Credit is due to Tsahi Levent-Levi of Amdocs, not only is he a leading voice in the evolution of WebRTC, but he’s eating that very dog food himself. It’s so great to see people walk-the-walk while giving-the-talk. That is in fact what he’s planning to do.
In a blog post today he put out a call for suggestion of WebRTC-based services to highlight in giving a presentation to a conference. His plans include giving the presentation remotely via a WebRTC connection. That’s awesome.
CNET’s “The Next Big Thing” is a brand new show. They recently did an interesting segment on the coming wave of 4K/Ultra-HDTV and OLED display technologies. Even though I don’t entirely agree with some of their conclusions it’s not a bad primer on the subjects. It’s well worth the few minutes that it takes to give it a look.
The .Audio 476 is described as “for laptops” which implies two things; the design folds down for easier transport, and the cable is not especially long. The specs list the cable as 6.5 feet. The specs also indicate that the headset is more than capable of HDVoice.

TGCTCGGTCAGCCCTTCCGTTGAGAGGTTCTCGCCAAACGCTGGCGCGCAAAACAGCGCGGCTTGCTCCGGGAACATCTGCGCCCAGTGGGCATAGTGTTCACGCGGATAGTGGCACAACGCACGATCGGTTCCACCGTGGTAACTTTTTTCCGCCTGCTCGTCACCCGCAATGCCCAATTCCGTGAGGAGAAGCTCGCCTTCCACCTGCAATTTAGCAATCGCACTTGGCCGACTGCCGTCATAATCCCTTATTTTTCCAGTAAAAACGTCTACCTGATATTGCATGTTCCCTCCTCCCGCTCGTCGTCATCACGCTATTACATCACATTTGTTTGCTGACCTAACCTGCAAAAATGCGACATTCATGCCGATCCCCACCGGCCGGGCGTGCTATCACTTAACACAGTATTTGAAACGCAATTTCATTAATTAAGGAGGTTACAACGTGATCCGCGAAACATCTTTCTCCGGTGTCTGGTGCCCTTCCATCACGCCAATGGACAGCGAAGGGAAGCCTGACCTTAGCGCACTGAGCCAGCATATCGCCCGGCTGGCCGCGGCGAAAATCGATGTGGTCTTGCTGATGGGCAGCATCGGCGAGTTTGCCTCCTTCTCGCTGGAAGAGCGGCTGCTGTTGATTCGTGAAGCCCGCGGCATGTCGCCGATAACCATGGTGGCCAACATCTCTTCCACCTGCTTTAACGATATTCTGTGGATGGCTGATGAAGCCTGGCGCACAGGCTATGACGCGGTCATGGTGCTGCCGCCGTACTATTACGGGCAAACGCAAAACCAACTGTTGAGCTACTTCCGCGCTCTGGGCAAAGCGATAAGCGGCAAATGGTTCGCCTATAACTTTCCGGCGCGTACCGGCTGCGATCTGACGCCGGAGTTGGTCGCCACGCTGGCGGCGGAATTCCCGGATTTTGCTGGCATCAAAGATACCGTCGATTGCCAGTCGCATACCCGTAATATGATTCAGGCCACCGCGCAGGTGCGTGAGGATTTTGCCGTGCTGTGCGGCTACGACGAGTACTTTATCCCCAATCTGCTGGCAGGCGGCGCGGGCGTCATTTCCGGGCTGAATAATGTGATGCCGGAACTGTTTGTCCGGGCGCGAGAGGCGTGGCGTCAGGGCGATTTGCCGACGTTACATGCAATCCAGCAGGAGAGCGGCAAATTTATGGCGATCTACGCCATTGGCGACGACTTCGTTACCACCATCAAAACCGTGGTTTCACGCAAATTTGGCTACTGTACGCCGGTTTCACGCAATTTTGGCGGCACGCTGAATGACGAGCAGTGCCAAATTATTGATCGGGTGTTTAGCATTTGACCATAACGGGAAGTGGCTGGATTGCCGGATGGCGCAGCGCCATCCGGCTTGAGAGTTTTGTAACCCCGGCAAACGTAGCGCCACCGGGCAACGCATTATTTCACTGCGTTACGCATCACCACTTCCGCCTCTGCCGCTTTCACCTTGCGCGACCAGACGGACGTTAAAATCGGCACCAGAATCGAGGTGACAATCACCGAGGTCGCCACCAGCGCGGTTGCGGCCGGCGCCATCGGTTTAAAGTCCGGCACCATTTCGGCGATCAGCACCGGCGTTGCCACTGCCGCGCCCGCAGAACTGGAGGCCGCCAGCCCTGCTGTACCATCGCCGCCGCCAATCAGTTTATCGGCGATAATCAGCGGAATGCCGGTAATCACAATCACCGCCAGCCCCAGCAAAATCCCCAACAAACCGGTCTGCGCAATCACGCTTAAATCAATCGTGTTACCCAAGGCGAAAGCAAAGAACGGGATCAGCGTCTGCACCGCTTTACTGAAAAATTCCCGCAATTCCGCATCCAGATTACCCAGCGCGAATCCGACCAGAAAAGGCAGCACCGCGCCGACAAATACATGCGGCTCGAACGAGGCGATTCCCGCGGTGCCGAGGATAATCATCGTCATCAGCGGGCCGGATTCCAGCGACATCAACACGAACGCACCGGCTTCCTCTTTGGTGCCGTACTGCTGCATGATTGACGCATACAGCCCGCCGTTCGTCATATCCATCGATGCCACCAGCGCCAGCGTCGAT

$15 is pretty cheap for a decent USB headset. I must admit that I am tempted, even if it’s just to have a spare headset in a drawer.
With a population of over forty devices, ours is a considerable home network. While many of the devices we use are connected via Wifi, much of the network remains connected by traditional Ethernet cables. Wired networks are more trouble to install, but the effort is rewarded with more consistent performance and reliability.
A couple of days later Emily G. from LifeSize PR responded to my inquiry about this. She offered to be the other end of a an initial test call, giving me her H.323 dialing string as a calling target.
At the appointed time I visited the the WebRTC test page using Chrome on my laptop and entered her H.323 address, which was just an IP address. The WebRTC gateway immediately connected us. We chatted briefly. She was able to explain how the gateway should accept typical H.323 dialing strings or a SIP URI.
The gateway worked reasonably well for this short call. The call quality was limited by my use of a laptop with it’s questionable built-in camera. Also by the fact that the laptop was online over my local Wifi. Wifi and high-bandwidth streaming media are not always a happy pair.
This series is about my efforts to make more ideal use of video calling and video conferencing from my home office. It describes how the existing mix of natural and artificial light was not appropriate for video calling, and my efforts to explore both commercial and DIY lighting options.
Lighting for Video Calling and Conferencing in a Home Office